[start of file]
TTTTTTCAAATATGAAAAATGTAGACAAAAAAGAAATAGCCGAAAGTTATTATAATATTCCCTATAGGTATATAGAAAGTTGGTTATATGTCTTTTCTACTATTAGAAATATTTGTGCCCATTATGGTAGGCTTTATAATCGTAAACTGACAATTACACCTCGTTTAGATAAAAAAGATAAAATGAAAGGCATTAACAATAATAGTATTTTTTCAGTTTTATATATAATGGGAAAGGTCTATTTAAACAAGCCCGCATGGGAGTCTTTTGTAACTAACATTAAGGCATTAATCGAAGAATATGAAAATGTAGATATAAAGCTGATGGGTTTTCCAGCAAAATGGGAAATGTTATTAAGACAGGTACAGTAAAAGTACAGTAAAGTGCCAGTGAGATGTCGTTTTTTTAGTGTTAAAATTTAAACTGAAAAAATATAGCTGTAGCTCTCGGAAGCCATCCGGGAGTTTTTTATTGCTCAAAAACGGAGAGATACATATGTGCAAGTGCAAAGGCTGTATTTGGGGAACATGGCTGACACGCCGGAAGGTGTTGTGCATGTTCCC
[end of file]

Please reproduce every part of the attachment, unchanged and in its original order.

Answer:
TTTTTTCAAATATGAAAAATGTAGACAAAAAAGAAATAGCCGAAAGTTATTATAATATTCCCTATAGGTATATAGAAAGTTGGTTATATGTCTTTTCTACTATTAGAAATATTTGTGCCCATTATGGTAGGCTTTATAATCGTAAACTGACAATTACACCTCGTTTAGATAAAAAAGATAAAATGAAAGGCATTAACAATAATAGTATTTTTTCAGTTTTATATATAATGGGAAAGGTCTATTTAAACAAGCCCGCATGGGAGTCTTTTGTAACTAACATTAAGGCATTAATCGAAGAATATGAAAATGTAGATATAAAGCTGATGGGTTTTCCAGCAAAATGGGAAATGTTATTAAGACAGGTACAGTAAAAGTACAGTAAAGTGCCAGTGAGATGTCGTTTTTTTAGTGTTAAAATTTAAACTGAAAAAATATAGCTGTAGCTCTCGGAAGCCATCCGGGAGTTTTTTATTGCTCAAAAACGGAGAGATACATATGTGCAAGTGCAAAGGCTGTATTTGGGGAACATGGCTGACACGCCGGAAGGTGTTGTGCATGTTCCC